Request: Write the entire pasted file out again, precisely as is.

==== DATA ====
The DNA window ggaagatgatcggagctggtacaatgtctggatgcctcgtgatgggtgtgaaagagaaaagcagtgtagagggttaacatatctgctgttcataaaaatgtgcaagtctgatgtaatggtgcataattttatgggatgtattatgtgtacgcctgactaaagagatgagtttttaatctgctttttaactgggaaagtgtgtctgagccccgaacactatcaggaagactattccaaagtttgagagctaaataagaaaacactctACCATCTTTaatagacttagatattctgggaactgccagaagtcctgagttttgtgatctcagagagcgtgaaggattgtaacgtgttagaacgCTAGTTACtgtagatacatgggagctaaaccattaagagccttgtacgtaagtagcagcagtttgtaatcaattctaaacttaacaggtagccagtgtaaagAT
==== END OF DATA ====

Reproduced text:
The DNA window ggaagatgatcggagctggtacaatgtctggatgcctcgtgatgggtgtgaaagagaaaagcagtgtagagggttaacatatctgctgttcataaaaatgtgcaagtctgatgtaatggtgcataattttatgggatgtattatgtgtacgcctgactaaagagatgagtttttaatctgctttttaactgggaaagtgtgtctgagccccgaacactatcaggaagactattccaaagtttgagagctaaataagaaaacactctACCATCTTTaatagacttagatattctgggaactgccagaagtcctgagttttgtgatctcagagagcgtgaaggattgtaacgtgttagaacgCTAGTTACtgtagatacatgggagctaaaccattaagagccttgtacgtaagtagcagcagtttgtaatcaattctaaacttaacaggtagccagtgtaaagAT